It was 1972 and I was 7 years old. To that point the Steelers had played in two playoff games in their 39 year history, winning neither. This year, however, they didn’t seem to be the Same Old Steelers. We had an exciting new rookie first rounder out of Penn State. It was my first season paying attention. I had taken my newly acquired skill of writing cursive and sent a letter to Franco asking to be inducted into his Italian army. He didn’t write back, so I figure I was 4-F.
My father had been a lifelong fan, having grown up in Pleasant Hills, just off Rt. 51. He had played at Clairton High (alma mater of Tyler Boyd) and earned a football scholarship to Westminster College. He found himself, fifteen years after matriculating at Westminster, listening to the divisional playoff game against the Oakland Raiders on a transistor radio in the kitchen. Steeler Nation wasn’t prepared that year for the playoffs so the game didn’t sell out, and therefore wasn’t aired live locally.
I’d like to say I was parked right next to my dad the whole game. But I wasn’t. My older sister had roped me into playing “School” with her. Each time, however, she, as the teacher would announce that it was time for recess I would race to the kitchen to check the status of the game. The last time I went in my father gave me this glum report:
“It’s not looking good, son. It’s 4th and long. There’s almost no time left. And we’re behind.” Now I loved and respected my dad. He certainly knew more about the Steelers than I did. But he lacked something I had an abundance of — child like faith. So I corrected him and said, “Don’t worry Dad. Franco will do something great, and the Raiders won’t have time to come back.”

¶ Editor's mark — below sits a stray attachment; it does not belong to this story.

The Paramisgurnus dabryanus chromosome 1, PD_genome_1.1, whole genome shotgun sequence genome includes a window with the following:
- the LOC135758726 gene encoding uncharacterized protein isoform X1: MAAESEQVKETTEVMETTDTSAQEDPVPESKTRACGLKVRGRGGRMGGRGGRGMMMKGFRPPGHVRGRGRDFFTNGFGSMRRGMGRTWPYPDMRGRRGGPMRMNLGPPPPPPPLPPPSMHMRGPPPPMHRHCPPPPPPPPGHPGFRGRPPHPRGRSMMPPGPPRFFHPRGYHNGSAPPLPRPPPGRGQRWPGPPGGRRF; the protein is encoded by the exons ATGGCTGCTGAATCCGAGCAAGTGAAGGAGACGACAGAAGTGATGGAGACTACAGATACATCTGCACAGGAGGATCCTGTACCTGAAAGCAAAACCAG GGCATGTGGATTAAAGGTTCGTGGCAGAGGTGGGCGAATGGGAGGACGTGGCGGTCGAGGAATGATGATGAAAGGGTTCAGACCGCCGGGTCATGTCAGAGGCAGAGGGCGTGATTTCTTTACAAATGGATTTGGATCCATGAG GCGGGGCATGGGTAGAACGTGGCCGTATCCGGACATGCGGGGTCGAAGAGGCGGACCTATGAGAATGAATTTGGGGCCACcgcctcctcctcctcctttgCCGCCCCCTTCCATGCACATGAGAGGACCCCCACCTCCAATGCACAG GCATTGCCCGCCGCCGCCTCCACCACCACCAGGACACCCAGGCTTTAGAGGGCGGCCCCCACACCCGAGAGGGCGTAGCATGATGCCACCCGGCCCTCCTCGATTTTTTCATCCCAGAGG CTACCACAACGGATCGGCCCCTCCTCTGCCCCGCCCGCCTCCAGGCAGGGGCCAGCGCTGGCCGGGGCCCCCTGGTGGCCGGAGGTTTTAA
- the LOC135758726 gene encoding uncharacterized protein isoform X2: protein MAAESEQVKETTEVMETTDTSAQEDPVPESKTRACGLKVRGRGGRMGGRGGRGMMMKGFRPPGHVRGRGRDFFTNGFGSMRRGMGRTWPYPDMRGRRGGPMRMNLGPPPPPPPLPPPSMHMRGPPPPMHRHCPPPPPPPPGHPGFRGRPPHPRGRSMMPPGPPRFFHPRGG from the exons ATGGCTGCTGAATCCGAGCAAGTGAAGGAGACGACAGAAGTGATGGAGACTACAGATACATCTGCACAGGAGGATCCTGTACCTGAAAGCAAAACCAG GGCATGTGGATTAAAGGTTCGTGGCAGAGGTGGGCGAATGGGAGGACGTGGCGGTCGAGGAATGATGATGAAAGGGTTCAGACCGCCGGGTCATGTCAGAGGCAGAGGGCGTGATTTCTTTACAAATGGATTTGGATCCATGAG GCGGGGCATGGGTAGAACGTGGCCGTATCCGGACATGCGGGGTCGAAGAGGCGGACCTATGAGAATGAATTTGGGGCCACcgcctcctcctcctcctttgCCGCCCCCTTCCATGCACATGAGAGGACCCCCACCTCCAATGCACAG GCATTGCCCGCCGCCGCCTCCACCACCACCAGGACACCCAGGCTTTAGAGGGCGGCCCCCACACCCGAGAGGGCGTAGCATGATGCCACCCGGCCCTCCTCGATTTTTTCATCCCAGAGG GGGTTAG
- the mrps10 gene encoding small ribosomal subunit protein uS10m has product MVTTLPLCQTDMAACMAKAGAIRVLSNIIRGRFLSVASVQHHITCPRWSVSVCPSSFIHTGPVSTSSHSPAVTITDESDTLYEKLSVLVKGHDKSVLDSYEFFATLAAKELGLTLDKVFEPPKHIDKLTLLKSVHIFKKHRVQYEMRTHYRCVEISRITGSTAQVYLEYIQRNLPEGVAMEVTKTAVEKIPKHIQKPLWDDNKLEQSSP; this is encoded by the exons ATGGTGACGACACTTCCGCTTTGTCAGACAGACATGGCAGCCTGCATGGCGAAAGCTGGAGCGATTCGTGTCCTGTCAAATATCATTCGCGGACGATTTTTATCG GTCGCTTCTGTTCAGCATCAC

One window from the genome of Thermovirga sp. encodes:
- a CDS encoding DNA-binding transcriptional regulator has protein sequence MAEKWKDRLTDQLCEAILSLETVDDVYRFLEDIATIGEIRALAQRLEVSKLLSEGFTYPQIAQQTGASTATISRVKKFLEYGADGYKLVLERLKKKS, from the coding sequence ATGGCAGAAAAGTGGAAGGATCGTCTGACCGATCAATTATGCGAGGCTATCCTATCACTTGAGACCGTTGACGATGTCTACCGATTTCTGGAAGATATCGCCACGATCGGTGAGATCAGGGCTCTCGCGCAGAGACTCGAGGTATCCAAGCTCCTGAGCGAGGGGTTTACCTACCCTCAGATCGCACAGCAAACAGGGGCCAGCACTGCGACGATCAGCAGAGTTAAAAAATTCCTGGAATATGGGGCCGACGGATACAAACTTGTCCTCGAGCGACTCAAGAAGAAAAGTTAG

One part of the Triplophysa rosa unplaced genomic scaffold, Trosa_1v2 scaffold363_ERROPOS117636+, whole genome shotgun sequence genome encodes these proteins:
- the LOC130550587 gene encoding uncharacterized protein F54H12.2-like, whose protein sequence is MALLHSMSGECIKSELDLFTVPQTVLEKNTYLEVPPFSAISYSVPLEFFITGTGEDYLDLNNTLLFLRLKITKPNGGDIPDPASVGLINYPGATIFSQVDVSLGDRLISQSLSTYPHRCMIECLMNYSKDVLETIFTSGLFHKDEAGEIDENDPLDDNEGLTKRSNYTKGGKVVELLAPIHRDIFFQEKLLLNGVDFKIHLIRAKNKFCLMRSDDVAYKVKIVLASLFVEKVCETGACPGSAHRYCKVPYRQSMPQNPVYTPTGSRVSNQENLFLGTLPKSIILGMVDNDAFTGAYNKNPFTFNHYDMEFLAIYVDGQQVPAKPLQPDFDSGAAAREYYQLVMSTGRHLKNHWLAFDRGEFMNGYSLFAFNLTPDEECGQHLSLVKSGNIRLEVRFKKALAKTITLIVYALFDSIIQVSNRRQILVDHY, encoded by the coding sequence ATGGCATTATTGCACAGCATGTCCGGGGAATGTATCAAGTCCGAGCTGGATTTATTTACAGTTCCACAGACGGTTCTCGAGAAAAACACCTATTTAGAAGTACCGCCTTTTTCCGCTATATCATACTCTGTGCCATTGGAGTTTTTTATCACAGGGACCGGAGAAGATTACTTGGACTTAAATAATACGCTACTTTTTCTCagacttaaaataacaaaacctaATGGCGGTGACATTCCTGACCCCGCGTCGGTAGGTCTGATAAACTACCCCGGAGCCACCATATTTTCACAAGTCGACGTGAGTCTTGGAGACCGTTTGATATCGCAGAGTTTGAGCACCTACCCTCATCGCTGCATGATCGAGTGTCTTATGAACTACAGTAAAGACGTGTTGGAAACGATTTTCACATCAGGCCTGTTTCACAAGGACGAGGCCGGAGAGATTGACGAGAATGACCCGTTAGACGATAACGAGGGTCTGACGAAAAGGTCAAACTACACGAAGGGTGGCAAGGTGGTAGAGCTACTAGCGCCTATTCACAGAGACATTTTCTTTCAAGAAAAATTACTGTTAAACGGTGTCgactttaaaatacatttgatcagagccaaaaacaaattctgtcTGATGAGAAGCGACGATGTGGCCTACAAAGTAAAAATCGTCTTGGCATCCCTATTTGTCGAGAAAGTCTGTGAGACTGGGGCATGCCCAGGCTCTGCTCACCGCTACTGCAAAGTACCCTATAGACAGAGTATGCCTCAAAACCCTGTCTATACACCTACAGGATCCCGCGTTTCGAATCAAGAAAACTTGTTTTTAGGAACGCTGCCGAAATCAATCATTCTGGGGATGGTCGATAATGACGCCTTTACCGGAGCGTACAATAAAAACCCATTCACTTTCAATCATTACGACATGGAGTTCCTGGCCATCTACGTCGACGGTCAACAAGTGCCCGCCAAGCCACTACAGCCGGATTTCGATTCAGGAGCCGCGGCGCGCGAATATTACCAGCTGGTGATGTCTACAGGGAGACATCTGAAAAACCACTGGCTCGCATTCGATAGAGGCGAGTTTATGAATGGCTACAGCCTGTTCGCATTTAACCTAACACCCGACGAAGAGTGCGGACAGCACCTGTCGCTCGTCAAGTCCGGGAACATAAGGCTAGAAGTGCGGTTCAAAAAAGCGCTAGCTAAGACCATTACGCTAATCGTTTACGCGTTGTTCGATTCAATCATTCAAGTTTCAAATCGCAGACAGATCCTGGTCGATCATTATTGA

And then, the immaculate reception.
I can’t tell you that I knew in advance what Franco would do. I didn’t. I just knew he would do something. And with that one play, the trajectory of our beloved franchise changed forever. I can’t either provide audio or video tape of that conversation. I can tell you it actually happened, when I said it happened, just as I said it happened. Disbelieve me if you wish. It won’t change what happened.
The last thing I’m able to do is to draw a causal connection between my youthful assurance that Franco would find a way, and Franco finding a way. Maybe it would have happened had I not been paying attention to the game. Maybe it would have happened if I had been worrisome and pessimistic like my father. But maybe, just maybe, my confidence in my hero is what kept the ball from touching Frenchy Fuqua. Maybe my confidence in my hero is what kept the ball from touching the turf at Three Rivers. Maybe my confidence in my hero is what kept Franco in bounds all the way to the end zone as the clock ran out. Or maybe it was some other kid with the same hope. Maybe it was you.